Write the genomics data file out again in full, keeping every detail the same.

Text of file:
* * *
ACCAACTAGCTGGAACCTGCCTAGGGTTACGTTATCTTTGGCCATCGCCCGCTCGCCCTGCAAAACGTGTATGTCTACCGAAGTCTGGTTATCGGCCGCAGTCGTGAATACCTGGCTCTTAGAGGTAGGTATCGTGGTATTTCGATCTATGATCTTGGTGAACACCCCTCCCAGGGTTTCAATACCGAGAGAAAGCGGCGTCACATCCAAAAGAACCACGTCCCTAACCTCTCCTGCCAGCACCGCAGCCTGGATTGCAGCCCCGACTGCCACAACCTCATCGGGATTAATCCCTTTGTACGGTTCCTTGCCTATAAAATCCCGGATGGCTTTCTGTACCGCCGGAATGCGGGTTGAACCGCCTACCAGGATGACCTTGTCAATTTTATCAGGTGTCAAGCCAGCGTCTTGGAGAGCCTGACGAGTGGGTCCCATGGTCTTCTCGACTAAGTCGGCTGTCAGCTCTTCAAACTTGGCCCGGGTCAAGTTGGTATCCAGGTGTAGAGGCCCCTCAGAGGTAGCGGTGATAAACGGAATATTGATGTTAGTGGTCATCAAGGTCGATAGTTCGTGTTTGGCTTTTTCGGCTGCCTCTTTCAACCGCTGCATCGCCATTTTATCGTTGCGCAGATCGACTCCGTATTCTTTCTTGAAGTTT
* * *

ACCAACTAGCTGGAACCTGCCTAGGGTTACGTTATCTTTGGCCATCGCCCGCTCGCCCTGCAAAACGTGTATGTCTACCGAAGTCTGGTTATCGGCCGCAGTCGTGAATACCTGGCTCTTAGAGGTAGGTATCGTGGTATTTCGATCTATGATCTTGGTGAACACCCCTCCCAGGGTTTCAATACCGAGAGAAAGCGGCGTCACATCCAAAAGAACCACGTCCCTAACCTCTCCTGCCAGCACCGCAGCCTGGATTGCAGCCCCGACTGCCACAACCTCATCGGGATTAATCCCTTTGTACGGTTCCTTGCCTATAAAATCCCGGATGGCTTTCTGTACCGCCGGAATGCGGGTTGAACCGCCTACCAGGATGACCTTGTCAATTTTATCAGGTGTCAAGCCAGCGTCTTGGAGAGCCTGACGAGTGGGTCCCATGGTCTTCTCGACTAAGTCGGCTGTCAGCTCTTCAAACTTGGCCCGGGTCAAGTTGGTATCCAGGTGTAGAGGCCCCTCAGAGGTAGCGGTGATAAACGGAATATTGATGTTAGTGGTCATCAAGGTCGATAGTTCGTGTTTGGCTTTTTCGGCTGCCTCTTTCAACCGCTGCATCGCCATTTTATCGTTGCGCAGATCGACTCCGTATTCTTTCTTGAAGTTT